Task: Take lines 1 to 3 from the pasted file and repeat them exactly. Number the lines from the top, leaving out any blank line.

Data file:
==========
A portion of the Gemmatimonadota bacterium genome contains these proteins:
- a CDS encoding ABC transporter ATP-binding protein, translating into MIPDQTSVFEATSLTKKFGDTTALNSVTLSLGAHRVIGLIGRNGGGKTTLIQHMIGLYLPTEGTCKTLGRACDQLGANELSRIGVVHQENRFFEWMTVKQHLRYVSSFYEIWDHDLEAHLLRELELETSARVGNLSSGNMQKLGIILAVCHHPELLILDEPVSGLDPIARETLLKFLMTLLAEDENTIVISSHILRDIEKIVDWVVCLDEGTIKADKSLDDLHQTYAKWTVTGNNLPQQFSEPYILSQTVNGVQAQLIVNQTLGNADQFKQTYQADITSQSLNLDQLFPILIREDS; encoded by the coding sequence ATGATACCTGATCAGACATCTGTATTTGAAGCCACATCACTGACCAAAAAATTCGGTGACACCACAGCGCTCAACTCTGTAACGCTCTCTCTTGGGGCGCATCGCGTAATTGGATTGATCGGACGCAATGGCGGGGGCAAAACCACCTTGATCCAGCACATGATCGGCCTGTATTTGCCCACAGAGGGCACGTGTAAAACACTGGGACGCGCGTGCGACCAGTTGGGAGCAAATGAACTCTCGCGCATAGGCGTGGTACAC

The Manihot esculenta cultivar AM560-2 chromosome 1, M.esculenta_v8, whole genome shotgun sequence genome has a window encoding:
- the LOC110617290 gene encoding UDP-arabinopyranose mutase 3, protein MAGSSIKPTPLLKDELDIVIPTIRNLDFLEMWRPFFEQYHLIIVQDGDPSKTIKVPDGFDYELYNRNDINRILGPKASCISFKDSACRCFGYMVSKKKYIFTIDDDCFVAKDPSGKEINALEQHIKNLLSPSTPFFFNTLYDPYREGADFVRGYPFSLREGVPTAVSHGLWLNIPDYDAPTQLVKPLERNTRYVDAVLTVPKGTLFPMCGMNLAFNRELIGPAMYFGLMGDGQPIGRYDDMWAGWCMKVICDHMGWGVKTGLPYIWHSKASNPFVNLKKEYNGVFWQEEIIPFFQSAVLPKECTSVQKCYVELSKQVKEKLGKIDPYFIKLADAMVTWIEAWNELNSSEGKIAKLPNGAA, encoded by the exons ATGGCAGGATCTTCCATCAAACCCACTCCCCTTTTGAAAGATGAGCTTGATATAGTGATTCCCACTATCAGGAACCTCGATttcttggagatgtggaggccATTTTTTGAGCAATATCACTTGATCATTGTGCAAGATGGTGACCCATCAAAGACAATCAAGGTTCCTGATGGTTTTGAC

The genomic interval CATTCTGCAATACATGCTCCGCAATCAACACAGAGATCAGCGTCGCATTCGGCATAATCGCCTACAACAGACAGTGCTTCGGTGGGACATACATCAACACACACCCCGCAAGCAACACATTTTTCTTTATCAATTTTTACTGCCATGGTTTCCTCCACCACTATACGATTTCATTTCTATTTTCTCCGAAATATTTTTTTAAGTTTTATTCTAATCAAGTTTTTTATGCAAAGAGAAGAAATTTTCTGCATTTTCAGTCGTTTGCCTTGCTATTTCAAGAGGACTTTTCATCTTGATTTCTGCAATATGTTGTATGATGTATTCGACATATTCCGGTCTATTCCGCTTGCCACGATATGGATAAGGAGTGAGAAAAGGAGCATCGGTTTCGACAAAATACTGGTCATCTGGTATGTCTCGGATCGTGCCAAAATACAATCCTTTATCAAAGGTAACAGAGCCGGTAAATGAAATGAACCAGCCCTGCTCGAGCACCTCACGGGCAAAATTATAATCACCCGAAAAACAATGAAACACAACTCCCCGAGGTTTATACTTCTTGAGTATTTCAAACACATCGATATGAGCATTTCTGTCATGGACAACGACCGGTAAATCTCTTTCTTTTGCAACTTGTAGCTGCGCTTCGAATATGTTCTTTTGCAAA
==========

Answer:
A portion of the Gemmatimonadota bacterium genome contains these proteins:
- a CDS encoding ABC transporter ATP-binding protein, translating into MIPDQTSVFEATSLTKKFGDTTALNSVTLSLGAHRVIGLIGRNGGGKTTLIQHMIGLYLPTEGTCKTLGRACDQLGANELSRIGVVHQENRFFEWMTVKQHLRYVSSFYEIWDHDLEAHLLRELELETSARVGNLSSGNMQKLGIILAVCHHPELLILDEPVSGLDPIARETLLKFLMTLLAEDENTIVISSHILRDIEKIVDWVVCLDEGTIKADKSLDDLHQTYAKWTVTGNNLPQQFSEPYILSQTVNGVQAQLIVNQTLGNADQFKQTYQADITSQSLNLDQLFPILIREDS; encoded by the coding sequence ATGATACCTGATCAGACATCTGTATTTGAAGCCACATCACTGACCAAAAAATTCGGTGACACCACAGCGCTCAACTCTGTAACGCTCTCTCTTGGGGCGCATCGCGTAATTGGATTGATCGGACGCAATGGCGGGGGCAAAACCACCTTGATCCAGCACATGATCGGCCTGTATTTGCCCACAGAGGGCACGTGTAAAACACTGGGACGCGCGTGCGACCAGTTGGGAGCAAATGAACTCTCGCGCATAGGCGTGGTACAC

The Manihot esculenta cultivar AM560-2 chromosome 1, M.esculenta_v8, whole genome shotgun sequence genome has a window encoding: